I am primarily a bottleneck slide player, playing my guitar in an upright position in a host of open tunings, including open D, G, and C. But the chance to check out these lap steels—and get used to holding a steel bar in my palm instead a piece of brass on my pinky—was fun and exhilarating. There are things you can do on a lap steel that you just can’t do in bottleneck style. For instance, barring chords on the bass strings while leaving some open high strings can produce cool passages as you slide from chord to chord. Also, there are no annoying frets to get in the way of radical slidicity. You can get crazier with your technique, as long as you keep the strings damped. Lastly, it was an opportunity to try some exotic Hawaiian tunings such as C6.
Asher Model 1
The first thing I noticed when I unpacked the two Ashers was how striking the Model 1 ($2,950 retail/$2,400 street) is. With a figured koa top and a highly complementary Honduras mahogany body, I was tempted to just stare at it for a while. Okay, not really. An instrument this cool looking is begging for you to plug it in and let it rip. Before I did, though, I slid around on it acoustically. The unamplified tone is surprisingly rich and loud, due in part to the eight cylindrical body chambers. You could definitely stick a mic on this Asher and record really cool, vibey tones. Both guitars sport Asher strings, gauged .014-.056, which are strung through the body. I believe this through-body stringing helps the guitars achieve their incredible sustain. Notes played unplugged on the Model 1 rang a good long time, with a decay that lasted upwards of ten seconds! I then plugged into a 1967 Fender Super Reverb amp and alternated between running clean or through a Boss DS-1 Distortion to check out the Model 1’s high-volume personality.
The Model 1 is equipped with two Asher custom lap steel pickups, a 3-way toggle switch, and one volume and one tone knob. Speaking of the knobs, the photo in the literature shows plastic knobs but the guitar I received had metal knurled knobs, which grip better when you get sweaty on stage, and which I prefer for volume and tone swells. The tone knob also has a push/pull pot to split the coils of the pickups.
The tone of the Model 1 is fat and clean. The Model 1 provides a sound that has what I would call a lot of “drama”—a wide spectrum from pristine highs to very resonant lows. The bridge pickup is powerful and punchy and works great for ripping blues or sacred steel sounds. The neck pickup has a much more delicate and complex sound, a very nice Hawaiian-style tone. A whole new sonic world opens up when you split the pickup coils by pulling up on the tone knob, producing a more Tele-like tone that allowed me to dig in a little more with my thumbpick and fingers without getting overpowered by volume.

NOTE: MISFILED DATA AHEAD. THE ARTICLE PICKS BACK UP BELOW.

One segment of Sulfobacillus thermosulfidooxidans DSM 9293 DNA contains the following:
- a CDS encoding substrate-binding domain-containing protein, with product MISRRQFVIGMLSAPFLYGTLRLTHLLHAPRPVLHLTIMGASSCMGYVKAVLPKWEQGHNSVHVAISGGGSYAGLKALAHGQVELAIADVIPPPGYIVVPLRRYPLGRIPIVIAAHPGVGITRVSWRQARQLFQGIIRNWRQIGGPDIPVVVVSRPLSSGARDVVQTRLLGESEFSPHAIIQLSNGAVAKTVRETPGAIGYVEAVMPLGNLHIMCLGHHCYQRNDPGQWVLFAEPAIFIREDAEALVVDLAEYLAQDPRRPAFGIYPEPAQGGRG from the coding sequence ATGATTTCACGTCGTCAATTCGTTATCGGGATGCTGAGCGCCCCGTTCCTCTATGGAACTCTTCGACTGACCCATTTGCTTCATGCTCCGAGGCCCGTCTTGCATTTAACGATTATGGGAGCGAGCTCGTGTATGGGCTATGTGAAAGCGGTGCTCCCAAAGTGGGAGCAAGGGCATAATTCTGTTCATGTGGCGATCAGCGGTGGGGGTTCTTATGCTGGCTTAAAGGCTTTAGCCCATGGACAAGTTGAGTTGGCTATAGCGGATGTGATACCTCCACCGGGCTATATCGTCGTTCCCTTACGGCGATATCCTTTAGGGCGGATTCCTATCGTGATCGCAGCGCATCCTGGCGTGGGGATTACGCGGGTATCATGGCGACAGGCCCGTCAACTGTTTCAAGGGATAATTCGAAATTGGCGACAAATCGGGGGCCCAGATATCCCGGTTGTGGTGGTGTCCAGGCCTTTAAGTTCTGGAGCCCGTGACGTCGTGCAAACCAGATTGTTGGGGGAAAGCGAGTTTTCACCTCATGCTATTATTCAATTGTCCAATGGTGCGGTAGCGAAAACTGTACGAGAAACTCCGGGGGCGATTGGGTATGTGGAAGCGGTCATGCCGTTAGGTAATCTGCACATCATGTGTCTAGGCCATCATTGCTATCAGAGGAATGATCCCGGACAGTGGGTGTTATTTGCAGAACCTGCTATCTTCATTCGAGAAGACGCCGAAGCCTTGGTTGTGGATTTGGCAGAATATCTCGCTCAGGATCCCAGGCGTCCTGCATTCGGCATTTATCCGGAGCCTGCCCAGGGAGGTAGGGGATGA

The Electro Hawaiian Model 1 has a really responsive tone knob. With the tone all the way down you can strum a chord, slide up and then bring up the tone for a wicked swell. You can also get a cool wah effect by bringing the tone up and down repeatedly.
If I had one complaint, it would be that the pickups don’t seem balanced in volume, with the bridge pickup a bit louder than the neck pickup. I also had a problem with the input jack—my chord kept popping out. (Asher has changed the type of jack plate on the Model 1 to solve this problem.) These points aside, this is a very cool instrument and would be a great addition to any blues, rock, country, or Hawaiian guitarist’s arsenal.
Asher Electro Hawaiian Junior
Thanks to its more modest price point and no-nonsense cosmetics, the Hawaiian Electro Junior (as tested $1,500 retail/ $1,275 street) is billed as a “student” model. Both the neck and body are made of solid Honduras mahogany, painted in an understated yet elegant cream color. The Junior sports a single Asher custom lap steel pickup in the bridge position and one volume and one tone knob.
Although this guitar does not have the tonal complexity of its big brother, the tone it does have is screamin’, with an extremely punchy midrange. I play a lot of blues and blues-inspired music and I found this guitar was a perfect tonal match for my sensibilities. While the Model 1 seems to want you to search out its sonic variety and experiment with it, the Junior is more of a plug-in-and-go affair. Like its big brother, the Junior’s tone knob is very responsive and provides much more tonal variety than you might expect from a one-pickup instrument. I particularly like running the Junior through the DS-1 pedal. It handles the distortion better, providing a tighter sound than the Model 1.
Kudos to Asher for making top-quality instruments that are aesthetically pleasing and have killer tone. These laps would be very musical choices for anyone interested in the lap world, particularly blues, country, or roots players who already have some bottleneck chops and are looking to expand their slide palette.